Click to see the "In Minds, with Rhymes, on Lines” photo gallery.
Since graduating from UTSA with a BFA in printmaking in 2008, Jung-hee Mun has established a reputation for using realistic figuration to uncanny effect, exhibiting in a number of venues from small art spaces such as the late Cactus Bra, to large institutions including Southwest School of Art and the McNay Art Museum. Though she has painted dark, brooding urban landscapes depicting her native Korea, Mun, who moved to the U.S. 10 years ago at the age of 19 and lives in San Antonio, is better known for portraying the body in fragments on bright voids of negative space. In “Proprium Cycle,” her 2011 solo show at Sala Diaz, clusters of disembodied hands and feet caressed each other on blood red backgrounds. Earlier drawings portrayed almost-cherubic children’s faces embraced by cartoonish garlands, floating wistfully through a white void.
Mun’s current exhibition, “In Minds, with Rhymes, on Lines,” at Fl!ght Gallery in the Lone Star Art District, presents some of her most ambitious work yet, but you won’t find any of her signature work on view. No matter, this departure to installation art is worth the visit, and those familiar with the peculiarly unsettling nature of Mun’s work will recognize the moody tone.
Perhaps cued by the artist’s new adaptation of Asian forms, the front room of the gallery exudes a meditative aspect, if not a tranquil one. A droning, but oddly high- pitched, and fluctuating sound fills the room like a metallic chant or the soundtrack of an abstract film, matched visually by a light projection filling a wall with shifting shadows of un-nameable shape that glide and fade like wraiths. One wall is covered with yellow sheets of paper inscribed in red writing, a reference to good luck charms used in Korean folk magic. Two paired drawings on either side of the arched entrance to the back room are self-portraits on paper, made after Tibetan Buddhist thangkas, votive pieces that depict deities or enlightened beings. Executed in simple lines, the slender figures are modeled closely after works recorded in the Tibetan Book of the Dead, but slyly modified to be androgynous, even missing nipples. Another wall seems at first to also have an Asian theme, hung with strands of hair like over-sized, detached queues interwoven with photographs.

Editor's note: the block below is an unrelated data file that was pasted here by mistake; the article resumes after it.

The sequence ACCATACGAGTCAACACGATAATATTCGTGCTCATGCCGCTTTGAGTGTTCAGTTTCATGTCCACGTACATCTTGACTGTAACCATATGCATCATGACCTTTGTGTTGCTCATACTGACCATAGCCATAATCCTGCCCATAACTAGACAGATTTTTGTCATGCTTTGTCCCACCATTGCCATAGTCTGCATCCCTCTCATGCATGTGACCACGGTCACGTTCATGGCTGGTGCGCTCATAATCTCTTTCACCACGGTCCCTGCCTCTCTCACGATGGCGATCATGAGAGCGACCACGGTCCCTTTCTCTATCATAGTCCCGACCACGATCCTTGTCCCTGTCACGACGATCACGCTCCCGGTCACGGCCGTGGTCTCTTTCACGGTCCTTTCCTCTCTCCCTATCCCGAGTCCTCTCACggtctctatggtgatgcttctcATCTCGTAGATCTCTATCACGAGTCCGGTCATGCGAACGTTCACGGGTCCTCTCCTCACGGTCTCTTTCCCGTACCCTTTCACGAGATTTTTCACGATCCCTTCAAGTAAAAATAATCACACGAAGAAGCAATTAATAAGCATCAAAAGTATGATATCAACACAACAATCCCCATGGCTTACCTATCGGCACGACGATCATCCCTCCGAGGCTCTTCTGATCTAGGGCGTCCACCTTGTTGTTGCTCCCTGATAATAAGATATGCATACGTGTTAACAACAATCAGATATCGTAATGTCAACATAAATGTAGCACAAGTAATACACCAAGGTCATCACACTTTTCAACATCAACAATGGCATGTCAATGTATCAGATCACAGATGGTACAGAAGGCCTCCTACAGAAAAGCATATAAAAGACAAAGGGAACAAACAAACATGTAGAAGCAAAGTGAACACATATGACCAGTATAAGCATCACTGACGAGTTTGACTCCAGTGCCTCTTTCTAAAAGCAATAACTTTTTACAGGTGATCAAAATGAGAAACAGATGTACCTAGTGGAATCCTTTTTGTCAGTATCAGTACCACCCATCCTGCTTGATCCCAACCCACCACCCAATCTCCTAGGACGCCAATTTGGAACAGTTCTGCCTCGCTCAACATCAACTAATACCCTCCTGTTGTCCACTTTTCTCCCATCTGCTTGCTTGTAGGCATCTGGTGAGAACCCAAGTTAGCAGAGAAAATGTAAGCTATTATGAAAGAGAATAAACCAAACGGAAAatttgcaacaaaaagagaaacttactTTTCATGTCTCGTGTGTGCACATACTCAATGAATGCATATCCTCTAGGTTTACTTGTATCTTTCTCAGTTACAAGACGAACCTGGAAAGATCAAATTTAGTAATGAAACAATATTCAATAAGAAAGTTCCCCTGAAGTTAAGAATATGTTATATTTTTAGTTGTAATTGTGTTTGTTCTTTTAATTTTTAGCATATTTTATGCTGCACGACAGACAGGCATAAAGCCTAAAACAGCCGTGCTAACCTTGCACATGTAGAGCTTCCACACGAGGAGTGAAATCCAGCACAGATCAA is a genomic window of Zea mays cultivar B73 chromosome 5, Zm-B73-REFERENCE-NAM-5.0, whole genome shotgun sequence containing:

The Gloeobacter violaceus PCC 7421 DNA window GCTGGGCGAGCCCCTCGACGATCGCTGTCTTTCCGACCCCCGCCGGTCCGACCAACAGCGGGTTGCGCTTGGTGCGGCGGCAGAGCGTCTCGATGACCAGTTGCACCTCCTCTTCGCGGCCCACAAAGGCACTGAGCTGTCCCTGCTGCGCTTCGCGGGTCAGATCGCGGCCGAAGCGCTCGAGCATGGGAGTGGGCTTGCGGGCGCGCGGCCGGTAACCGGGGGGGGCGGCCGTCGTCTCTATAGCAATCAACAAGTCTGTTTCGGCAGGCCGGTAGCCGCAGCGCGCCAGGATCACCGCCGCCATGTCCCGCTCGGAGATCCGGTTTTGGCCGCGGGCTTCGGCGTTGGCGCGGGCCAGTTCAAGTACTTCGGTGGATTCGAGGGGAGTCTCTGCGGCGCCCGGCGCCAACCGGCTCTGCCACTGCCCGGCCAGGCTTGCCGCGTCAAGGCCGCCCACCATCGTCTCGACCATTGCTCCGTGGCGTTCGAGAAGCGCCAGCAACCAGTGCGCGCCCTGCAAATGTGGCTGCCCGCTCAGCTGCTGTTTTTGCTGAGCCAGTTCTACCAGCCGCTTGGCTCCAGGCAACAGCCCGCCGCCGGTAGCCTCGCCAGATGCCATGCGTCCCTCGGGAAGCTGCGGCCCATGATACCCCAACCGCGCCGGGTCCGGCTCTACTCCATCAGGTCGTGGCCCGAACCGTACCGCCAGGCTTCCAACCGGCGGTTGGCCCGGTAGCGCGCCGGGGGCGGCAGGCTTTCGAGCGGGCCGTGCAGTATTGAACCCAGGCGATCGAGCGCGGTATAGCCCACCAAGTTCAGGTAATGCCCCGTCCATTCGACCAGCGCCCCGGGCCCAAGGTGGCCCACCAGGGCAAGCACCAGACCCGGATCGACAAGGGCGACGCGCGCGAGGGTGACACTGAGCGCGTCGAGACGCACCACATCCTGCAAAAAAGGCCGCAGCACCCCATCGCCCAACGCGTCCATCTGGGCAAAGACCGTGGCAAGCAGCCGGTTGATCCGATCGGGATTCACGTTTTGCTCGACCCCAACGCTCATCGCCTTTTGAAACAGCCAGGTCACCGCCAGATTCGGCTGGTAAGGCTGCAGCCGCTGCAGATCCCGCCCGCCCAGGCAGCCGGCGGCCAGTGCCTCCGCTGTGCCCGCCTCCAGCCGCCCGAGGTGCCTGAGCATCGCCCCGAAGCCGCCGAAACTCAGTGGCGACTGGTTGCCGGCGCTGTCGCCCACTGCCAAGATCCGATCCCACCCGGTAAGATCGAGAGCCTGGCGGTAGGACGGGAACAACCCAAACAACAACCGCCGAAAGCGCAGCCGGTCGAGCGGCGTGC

And here, the illusion of exotica falls apart — or rather, reverses. Behind the hanging strands, which hold over 250 photographs that have been used, at one time or another, on the artist’s Facebook page, is an old, broken tape recorder that Mun used in her English classes in Korea. The mechanism busted, the whining drone is all that is left of a long-ago lecture in a course she had difficulty with; after a decade in America, she still speaks with an accent. For natives living in their hometown, the exotic is far away. For the immigrant, or the traveler, the exotic is right here.
There are other strange territories. The quickness of instant messaging on Facebook or phone seems to collapse distance, and create possibilities for new intimacies. Referenced by the images of the artist in the photographs, which have been sewn, as if hiding, between strands of human hair (some, the artist’s own), social media and other disembodied forms of human presence, telephone talks, letters in another time, are revealed as the not-here. Not now, anyway. Place matters. When we are away, touch is at best a metaphor, we are disembodied — only parts of ourselves.
A performance involving sewing will be enacted by the artist during the closing reception.
New Work by Jung-hee Mun
Free; 7-9pm, Monday April 8
Performance at 7:15pm
1906 S Flores
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